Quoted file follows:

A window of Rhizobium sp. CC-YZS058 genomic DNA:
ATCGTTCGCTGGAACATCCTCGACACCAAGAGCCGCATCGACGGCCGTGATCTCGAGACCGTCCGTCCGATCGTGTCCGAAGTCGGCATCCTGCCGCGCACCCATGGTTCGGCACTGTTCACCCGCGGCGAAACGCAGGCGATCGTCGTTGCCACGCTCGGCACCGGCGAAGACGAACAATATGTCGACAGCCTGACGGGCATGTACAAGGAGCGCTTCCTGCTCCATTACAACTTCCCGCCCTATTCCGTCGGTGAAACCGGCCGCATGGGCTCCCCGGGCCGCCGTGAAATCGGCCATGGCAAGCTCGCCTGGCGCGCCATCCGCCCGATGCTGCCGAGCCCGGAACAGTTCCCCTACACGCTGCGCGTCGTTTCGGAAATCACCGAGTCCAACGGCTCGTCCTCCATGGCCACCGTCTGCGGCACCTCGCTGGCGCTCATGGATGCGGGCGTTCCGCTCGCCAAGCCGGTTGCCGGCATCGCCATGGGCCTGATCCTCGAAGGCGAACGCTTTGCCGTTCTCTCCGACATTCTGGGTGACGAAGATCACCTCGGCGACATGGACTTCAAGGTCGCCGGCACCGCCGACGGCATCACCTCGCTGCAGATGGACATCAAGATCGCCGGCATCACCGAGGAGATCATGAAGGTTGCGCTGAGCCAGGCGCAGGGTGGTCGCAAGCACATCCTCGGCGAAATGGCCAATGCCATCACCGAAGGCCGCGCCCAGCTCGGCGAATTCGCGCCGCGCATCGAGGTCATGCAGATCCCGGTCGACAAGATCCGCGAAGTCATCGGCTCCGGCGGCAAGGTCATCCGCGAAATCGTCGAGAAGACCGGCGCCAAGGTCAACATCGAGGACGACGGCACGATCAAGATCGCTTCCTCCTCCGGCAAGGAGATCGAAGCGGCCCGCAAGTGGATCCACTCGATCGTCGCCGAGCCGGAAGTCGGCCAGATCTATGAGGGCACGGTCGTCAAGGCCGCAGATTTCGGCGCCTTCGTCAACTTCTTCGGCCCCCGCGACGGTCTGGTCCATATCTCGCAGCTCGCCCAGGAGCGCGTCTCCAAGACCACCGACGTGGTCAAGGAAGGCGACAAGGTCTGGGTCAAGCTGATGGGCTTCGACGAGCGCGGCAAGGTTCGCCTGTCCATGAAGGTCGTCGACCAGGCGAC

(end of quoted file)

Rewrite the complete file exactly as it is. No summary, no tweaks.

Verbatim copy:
A window of Rhizobium sp. CC-YZS058 genomic DNA:
ATCGTTCGCTGGAACATCCTCGACACCAAGAGCCGCATCGACGGCCGTGATCTCGAGACCGTCCGTCCGATCGTGTCCGAAGTCGGCATCCTGCCGCGCACCCATGGTTCGGCACTGTTCACCCGCGGCGAAACGCAGGCGATCGTCGTTGCCACGCTCGGCACCGGCGAAGACGAACAATATGTCGACAGCCTGACGGGCATGTACAAGGAGCGCTTCCTGCTCCATTACAACTTCCCGCCCTATTCCGTCGGTGAAACCGGCCGCATGGGCTCCCCGGGCCGCCGTGAAATCGGCCATGGCAAGCTCGCCTGGCGCGCCATCCGCCCGATGCTGCCGAGCCCGGAACAGTTCCCCTACACGCTGCGCGTCGTTTCGGAAATCACCGAGTCCAACGGCTCGTCCTCCATGGCCACCGTCTGCGGCACCTCGCTGGCGCTCATGGATGCGGGCGTTCCGCTCGCCAAGCCGGTTGCCGGCATCGCCATGGGCCTGATCCTCGAAGGCGAACGCTTTGCCGTTCTCTCCGACATTCTGGGTGACGAAGATCACCTCGGCGACATGGACTTCAAGGTCGCCGGCACCGCCGACGGCATCACCTCGCTGCAGATGGACATCAAGATCGCCGGCATCACCGAGGAGATCATGAAGGTTGCGCTGAGCCAGGCGCAGGGTGGTCGCAAGCACATCCTCGGCGAAATGGCCAATGCCATCACCGAAGGCCGCGCCCAGCTCGGCGAATTCGCGCCGCGCATCGAGGTCATGCAGATCCCGGTCGACAAGATCCGCGAAGTCATCGGCTCCGGCGGCAAGGTCATCCGCGAAATCGTCGAGAAGACCGGCGCCAAGGTCAACATCGAGGACGACGGCACGATCAAGATCGCTTCCTCCTCCGGCAAGGAGATCGAAGCGGCCCGCAAGTGGATCCACTCGATCGTCGCCGAGCCGGAAGTCGGCCAGATCTATGAGGGCACGGTCGTCAAGGCCGCAGATTTCGGCGCCTTCGTCAACTTCTTCGGCCCCCGCGACGGTCTGGTCCATATCTCGCAGCTCGCCCAGGAGCGCGTCTCCAAGACCACCGACGTGGTCAAGGAAGGCGACAAGGTCTGGGTCAAGCTGATGGGCTTCGACGAGCGCGGCAAGGTTCGCCTGTCCATGAAGGTCGTCGACCAGGCGAC